Kris Hallenga is living with cancer after repeatedly visiting her doctor & being told she was too young to have breast cancer. She started a charity called Coppafeel, It aims to persuade young people to take responsibility for their own health checks. You can find out more about her charity here.
Kris was 23-years-old when she was diagnosed. Soon after she set up a Coppafeel to make young people aware that they too can be affected.
Not satisfied with just one project - Kris is now turning her attention to the curriculum. She's calling for prevention and detection to be taught in schools and has been supported in her quest by the Steve Brine, MP for Winchester. She's been talking to our reporter Kerry Swain.
Kris Hallenga has been talking to Kerry Swain about how she hopes that lessons on cancer could save lives.
A woman who is living with cancer has launched a campaign for children to be taught about the disease in school.
Kris Hallenga, who's 28, has been speaking to pupils at three secondary schools in Winchester today. She was only 23 years old when she developed breast cancer, and by the time it was diagnosed it had spread. Kris wants lessons about cancer to be introduced to the national curriculum.
The campaign launched today is called Rethink Cancer.
He thought he was feeling a bit unwell - so imagine the shock when Nicky Boardman from Kent discovered a two-foot-long, 11-pound tumour had been growing inside him for years.
He was given just a six percent chance of living for five years but despite the odds, has been writing an upbeat online diary about his experiences. David Johns reports, speaking to Nicky Boardman, his wife Kerry, and Deborah Alsina from Bowel Cancer UK.
Anna Taylor from Worthing developed cancer on her face after using a sunbed almost every day in her early twenties. She has issued a warning to others about the dangers of excessive tanning.
Following our report on her story, ITV Meridian interviewed dermatologist Dr Dev Shah, from the British Association of Dermatologists.
Southampton researchers have revealed that oesophagael cancer patients are benefiting from chemotherapy before an operation to remove their tumour than originally thought.
For patients, this could mean an increased chance of survival or lengthening the time before their cancer returns.
Southampton University researchers have looked at the records of more than 200 patients with the special type of cancer known as adenocarcinoma treated at Southampton General Hospital.
Previous research shows that giving chemotherapy before surgery can benefit patients by causing their tumours to shrink.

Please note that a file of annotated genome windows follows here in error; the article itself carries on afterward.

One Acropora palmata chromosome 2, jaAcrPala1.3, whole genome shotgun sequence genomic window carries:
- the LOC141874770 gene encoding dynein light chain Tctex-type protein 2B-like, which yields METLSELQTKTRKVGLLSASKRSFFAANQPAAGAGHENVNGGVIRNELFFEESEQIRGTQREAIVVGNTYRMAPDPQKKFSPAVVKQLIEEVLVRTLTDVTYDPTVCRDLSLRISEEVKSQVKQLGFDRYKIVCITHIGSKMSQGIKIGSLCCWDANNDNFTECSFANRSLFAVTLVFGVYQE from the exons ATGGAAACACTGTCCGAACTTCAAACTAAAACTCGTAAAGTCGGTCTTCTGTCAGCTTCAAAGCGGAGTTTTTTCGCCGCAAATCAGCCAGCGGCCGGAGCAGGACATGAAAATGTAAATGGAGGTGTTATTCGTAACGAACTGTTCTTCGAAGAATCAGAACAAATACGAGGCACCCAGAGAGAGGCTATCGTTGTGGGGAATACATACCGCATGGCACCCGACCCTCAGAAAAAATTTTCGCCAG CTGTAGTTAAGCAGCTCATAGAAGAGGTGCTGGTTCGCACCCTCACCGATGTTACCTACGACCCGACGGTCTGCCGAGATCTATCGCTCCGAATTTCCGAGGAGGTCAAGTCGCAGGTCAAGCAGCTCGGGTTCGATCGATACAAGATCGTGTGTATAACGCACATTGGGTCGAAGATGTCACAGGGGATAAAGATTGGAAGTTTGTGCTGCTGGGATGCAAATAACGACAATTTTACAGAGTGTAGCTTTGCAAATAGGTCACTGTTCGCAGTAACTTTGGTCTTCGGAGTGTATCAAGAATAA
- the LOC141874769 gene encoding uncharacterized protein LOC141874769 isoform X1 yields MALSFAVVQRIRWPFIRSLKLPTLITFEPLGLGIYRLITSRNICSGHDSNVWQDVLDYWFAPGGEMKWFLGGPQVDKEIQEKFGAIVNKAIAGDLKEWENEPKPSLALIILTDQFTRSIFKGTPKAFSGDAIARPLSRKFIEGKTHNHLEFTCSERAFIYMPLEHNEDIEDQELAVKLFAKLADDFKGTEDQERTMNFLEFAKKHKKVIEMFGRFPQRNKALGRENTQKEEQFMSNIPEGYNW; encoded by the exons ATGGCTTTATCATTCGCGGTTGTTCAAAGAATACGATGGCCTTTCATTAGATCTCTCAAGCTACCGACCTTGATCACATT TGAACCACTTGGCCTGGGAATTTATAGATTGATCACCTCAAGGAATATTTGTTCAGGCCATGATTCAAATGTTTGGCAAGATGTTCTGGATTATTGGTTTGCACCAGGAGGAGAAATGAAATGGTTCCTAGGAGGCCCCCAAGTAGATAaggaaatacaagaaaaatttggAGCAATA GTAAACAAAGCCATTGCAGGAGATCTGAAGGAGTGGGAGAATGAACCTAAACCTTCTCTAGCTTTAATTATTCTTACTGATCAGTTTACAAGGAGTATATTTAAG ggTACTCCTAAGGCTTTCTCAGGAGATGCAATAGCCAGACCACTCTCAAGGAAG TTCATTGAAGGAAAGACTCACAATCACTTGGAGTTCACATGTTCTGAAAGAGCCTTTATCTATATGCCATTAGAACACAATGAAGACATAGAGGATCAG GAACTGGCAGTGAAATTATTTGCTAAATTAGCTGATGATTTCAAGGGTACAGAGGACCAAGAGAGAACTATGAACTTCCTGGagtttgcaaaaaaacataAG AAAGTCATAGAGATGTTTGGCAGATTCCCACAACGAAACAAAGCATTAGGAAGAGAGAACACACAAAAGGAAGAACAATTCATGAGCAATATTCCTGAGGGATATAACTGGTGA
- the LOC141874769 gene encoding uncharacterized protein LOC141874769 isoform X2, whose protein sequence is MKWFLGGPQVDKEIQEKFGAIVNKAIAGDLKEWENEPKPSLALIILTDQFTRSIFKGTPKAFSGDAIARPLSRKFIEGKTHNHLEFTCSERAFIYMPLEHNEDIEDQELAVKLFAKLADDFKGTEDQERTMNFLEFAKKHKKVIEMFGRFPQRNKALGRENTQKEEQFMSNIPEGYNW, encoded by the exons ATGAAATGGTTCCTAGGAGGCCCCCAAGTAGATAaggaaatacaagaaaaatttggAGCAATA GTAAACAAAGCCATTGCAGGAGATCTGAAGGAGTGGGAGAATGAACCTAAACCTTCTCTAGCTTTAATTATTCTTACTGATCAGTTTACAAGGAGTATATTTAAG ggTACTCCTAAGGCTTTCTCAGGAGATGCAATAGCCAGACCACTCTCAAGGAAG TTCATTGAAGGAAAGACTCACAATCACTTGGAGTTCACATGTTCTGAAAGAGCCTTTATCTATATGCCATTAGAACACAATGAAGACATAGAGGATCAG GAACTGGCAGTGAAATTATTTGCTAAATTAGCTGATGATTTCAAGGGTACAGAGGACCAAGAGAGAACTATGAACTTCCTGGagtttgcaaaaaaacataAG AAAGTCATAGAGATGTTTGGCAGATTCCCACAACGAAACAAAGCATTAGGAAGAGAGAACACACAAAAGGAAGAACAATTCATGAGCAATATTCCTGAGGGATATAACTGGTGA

Southampton General Hospital is opening the new Teenage Cancer Trust unit to care for young cancer patients across our region.
The Duchess of York is opening the new facilities which will care for young patients from Dorset, Hampshire, Isle of Wight, Wiltshire and the Channel Islands.
The £2.4m funds have been raised by charitable donations across the south in order for the specialist unit to open.
The Duchess said: "I've been a Teenage Cancer Trust patron for over 20 years and I've seen it grow and lead the way in the treatment of young adult cancer.
"The new unit features six inpatient en-suite bedrooms with sofa beds for family and friends to stay overnight. Patients, who range from 16 - 24, have been closely involved in the design process."
A new specialist unit for young people suffering from cancer is to be opened at Southampton General Hospital today.
The Duchess of York Sarah Ferguson will unveil the new Teenage Cancer Trust facility which will serve counties across the South, including West Sussex, Hampshire and the Isle of Wight.
More than two million pounds was raised in order to build the state-of-the-art unit and put together a team of specialist medical staff and support.
Pop group Rizzle Kicks, from Brighton, are supporting a Christmas campaign to raise awareness of testicular cancer. The male cancer charity Orchid is running the campaign over the festive period.
Orchid has created these testicle-shaped tree ornaments for Christmas with the slogan ‘Check Your Bauballs’.
Orchid male cancer nurse Rob Cornes says: “Testicular cancer is the most common cancer in men aged 15-35. 98% of cases are curable if caught early, so it’s vital that men know how to check themselves and recognise the symptoms. "